There was some minor edge enhancement (mostly noticable through the first episode), and the sharpness produced very insignificantly sized jaggies once in a while. The picture never stumbled into 'bad' looking territory by any means, it looks very good. I tend to be extremely picky, and other than the Pilot episode, it looks great. I did notice that there was a touch of grain in the back of some scenes. Judging by how nice the presentation is overall, I'm inclined to think it's the way the picture was meant to be seen.
Black levels are excellent for providing nice contrast. The color palette pops when it's supposed to, while keeping a very natural and balanced look the rest of the time.
This transfer doesn't compete with 'Lost' or 'Heroes', and although it's very good overall, it could have been just a tad better.
Just like the video, the audio is pretty good but not great. The episodes are all given a 5.1 Dolby Digital track, which provides some great effects with your rear channels. There were times I was able to hear things with my 5.1 setup directly behind me, which says a lot for a television show. However, there were many times that I would expect my rear channels to sound off and I just didn't get the effect as much as the action dictated I should have.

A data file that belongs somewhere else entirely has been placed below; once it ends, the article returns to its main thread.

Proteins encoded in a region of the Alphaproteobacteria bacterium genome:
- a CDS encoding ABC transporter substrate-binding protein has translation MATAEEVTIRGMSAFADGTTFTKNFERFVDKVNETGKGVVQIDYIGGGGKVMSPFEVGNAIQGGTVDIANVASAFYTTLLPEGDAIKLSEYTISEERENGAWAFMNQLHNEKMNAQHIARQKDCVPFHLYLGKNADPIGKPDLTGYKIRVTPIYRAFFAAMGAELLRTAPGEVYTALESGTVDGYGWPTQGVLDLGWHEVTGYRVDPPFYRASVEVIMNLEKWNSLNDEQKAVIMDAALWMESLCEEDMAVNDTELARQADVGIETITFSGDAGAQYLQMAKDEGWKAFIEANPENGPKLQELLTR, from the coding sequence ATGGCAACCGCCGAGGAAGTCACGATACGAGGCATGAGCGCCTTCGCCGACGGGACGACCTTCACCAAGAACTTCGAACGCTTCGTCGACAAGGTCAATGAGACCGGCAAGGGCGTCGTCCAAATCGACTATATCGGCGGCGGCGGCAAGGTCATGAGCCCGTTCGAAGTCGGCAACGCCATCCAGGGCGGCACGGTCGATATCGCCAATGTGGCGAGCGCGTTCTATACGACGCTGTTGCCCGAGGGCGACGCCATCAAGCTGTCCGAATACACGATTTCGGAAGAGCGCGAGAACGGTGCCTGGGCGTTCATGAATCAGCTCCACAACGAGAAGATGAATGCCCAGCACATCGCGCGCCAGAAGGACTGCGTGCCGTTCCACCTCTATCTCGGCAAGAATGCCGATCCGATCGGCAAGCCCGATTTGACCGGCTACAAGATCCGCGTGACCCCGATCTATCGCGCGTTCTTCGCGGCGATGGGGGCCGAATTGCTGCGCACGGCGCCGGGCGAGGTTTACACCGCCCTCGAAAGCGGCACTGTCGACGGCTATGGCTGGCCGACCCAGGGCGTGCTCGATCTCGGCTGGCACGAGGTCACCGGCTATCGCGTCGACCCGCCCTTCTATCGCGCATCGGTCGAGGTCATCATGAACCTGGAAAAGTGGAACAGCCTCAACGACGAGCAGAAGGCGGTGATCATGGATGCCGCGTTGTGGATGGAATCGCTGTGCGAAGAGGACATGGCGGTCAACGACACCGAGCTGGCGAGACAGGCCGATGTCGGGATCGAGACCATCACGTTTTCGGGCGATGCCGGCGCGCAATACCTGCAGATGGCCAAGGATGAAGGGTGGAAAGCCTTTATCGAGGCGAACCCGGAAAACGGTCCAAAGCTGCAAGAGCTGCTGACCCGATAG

The dynamic range at times can swell to great levels, and at other times it seems to sort of level itself off instead. The action could get loud, but it wasn't very often it would ever shake my apartment up. I may be overly critical here, considering we're talking about sound from a television show. However, this show tries very hard to be an extended cinematic experience, like most network shows today, and such is why I review it this way. I guess the best word I can use to describe the audio experience I had, was 'inconsistent'.
Also provided are subtitles in English, French, Spanish, Chinese, Korean, Portugues, and Thai.
- Disc 1 -